R is for … Reading!

Reading! If you have taken any anthropology class, you are probably familiar with the amount of reading that goes along. In graduate school, I was lucky if my assigned reading was under 200 pages–not to mention the projects outside of class for which I would have further reading.

Basically, I didn’t touch a work of fiction for about five years.

Why do anthropology students do so much reading? Because there is so much research that has come before us! We build our research projects, master’s theses, and dissertations on previously published knowledge. We need to know what’s been done before and how so that we can replicate or design something new.

It’s pretty much the same with writing fiction. I read in the genres I’m interested in writing so that I can see what authors before me have done–how they have succeeded and how they have fallen short. Not only that, though, I read writing “textbooks” that teach me about the craft of writing so that I know how to structure a story, create compelling character arcs, and write convincing dialogue. Finally, I read to research the elements of my story–from the environment to the architecture to the plant life and the genetics that go into my magic system.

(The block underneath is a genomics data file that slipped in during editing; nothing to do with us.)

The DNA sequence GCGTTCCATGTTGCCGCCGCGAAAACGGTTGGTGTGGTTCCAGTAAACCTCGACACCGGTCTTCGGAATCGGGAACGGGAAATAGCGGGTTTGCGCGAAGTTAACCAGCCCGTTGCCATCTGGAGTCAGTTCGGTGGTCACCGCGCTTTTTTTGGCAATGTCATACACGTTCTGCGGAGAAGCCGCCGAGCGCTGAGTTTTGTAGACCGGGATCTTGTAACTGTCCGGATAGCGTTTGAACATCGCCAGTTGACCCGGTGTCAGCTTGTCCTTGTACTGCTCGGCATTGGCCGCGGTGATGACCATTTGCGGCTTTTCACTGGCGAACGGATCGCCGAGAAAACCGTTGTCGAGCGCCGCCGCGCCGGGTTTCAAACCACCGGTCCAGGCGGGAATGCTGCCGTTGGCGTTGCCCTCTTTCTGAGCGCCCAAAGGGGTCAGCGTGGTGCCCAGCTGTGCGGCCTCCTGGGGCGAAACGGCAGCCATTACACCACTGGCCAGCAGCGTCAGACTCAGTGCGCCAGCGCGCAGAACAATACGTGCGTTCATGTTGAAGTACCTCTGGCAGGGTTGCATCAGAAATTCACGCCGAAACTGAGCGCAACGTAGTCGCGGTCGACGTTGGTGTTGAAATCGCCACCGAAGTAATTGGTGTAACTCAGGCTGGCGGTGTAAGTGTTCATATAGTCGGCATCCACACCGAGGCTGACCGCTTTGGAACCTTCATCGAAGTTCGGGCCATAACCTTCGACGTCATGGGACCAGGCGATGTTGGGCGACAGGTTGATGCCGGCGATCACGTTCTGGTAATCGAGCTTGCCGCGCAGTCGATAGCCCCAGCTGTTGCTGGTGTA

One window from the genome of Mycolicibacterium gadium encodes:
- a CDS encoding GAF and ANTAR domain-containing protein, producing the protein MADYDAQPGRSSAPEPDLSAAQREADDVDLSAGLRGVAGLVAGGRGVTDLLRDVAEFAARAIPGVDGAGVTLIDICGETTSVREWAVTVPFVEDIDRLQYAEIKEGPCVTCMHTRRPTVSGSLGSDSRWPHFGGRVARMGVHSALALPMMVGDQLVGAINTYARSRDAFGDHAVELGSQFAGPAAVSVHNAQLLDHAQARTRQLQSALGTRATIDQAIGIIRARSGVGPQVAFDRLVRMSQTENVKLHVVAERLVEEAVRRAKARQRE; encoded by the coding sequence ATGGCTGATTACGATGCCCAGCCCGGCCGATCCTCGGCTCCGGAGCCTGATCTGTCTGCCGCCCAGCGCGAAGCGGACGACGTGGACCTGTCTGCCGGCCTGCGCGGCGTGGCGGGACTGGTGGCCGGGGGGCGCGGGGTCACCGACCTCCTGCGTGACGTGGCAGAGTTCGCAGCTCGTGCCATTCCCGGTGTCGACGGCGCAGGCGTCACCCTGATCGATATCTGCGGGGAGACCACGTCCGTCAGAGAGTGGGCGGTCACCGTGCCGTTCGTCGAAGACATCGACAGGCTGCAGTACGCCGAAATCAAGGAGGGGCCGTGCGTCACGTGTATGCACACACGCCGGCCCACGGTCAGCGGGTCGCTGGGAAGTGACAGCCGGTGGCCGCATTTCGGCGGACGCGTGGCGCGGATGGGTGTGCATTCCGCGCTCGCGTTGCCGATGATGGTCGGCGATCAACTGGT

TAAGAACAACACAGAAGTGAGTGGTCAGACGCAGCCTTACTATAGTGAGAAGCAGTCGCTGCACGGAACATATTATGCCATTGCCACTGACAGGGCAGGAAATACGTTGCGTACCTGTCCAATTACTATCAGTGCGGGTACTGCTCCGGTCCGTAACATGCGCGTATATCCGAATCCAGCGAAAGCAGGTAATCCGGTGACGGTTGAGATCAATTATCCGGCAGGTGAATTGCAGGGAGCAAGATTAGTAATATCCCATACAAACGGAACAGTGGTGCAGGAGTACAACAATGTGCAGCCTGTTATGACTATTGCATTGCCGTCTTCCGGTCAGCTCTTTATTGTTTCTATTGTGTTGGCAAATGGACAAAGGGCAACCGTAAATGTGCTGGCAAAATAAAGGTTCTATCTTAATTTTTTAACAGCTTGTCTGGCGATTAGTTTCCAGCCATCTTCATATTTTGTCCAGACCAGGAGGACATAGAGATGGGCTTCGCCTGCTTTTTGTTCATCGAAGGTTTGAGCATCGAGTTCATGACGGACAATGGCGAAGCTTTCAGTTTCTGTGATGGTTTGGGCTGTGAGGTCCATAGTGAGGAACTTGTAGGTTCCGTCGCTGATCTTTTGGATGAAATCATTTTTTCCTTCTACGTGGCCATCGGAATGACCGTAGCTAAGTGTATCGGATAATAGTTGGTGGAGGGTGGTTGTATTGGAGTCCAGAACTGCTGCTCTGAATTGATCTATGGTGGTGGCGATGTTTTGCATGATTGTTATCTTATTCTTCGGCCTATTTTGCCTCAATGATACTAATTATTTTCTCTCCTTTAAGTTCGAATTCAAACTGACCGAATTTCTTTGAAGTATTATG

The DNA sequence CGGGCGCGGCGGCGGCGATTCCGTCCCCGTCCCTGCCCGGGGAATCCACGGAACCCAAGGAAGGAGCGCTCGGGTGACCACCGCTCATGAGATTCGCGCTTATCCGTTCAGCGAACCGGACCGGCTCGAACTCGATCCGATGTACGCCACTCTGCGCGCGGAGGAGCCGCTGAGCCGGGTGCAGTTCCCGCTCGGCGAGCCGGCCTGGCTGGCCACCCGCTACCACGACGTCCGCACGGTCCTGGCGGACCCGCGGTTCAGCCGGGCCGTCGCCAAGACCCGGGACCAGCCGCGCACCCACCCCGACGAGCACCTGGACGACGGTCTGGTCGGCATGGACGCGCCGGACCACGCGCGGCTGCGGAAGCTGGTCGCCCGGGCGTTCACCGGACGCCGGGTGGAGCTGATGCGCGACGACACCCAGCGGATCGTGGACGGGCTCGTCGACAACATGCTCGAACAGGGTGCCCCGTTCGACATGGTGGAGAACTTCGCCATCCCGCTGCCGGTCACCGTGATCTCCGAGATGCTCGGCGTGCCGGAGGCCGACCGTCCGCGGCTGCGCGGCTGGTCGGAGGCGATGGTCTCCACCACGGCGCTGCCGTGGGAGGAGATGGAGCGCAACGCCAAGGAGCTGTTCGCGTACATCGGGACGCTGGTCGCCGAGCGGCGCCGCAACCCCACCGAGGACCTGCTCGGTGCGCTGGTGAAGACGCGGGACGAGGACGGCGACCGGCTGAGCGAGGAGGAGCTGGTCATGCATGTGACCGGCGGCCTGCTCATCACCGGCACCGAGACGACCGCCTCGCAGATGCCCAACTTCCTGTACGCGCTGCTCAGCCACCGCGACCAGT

Reading can take you to new worlds or it can help you see something new in the world we live in. I hope you have many good stories–fiction or not–in your future. See you tomorrow!

 

Author: JA Goodsell

I write YA fantasy, blog about it, and then take my dog out for therapy. My current manuscript is INNATE, a story of two sisters caught up in a war between the gods. Find me on Twitter at @JAGoodsell or Instagram at books_and_dogs

2 thoughts

    1. I kind of get it but I know most of the time I could spend reading goes to watching TV, a habit I’m trying to break. It’s all in how we *choose* to spend our time, and I think the writing of those who don’t engage in the kind of stories they write suffers for it. :/

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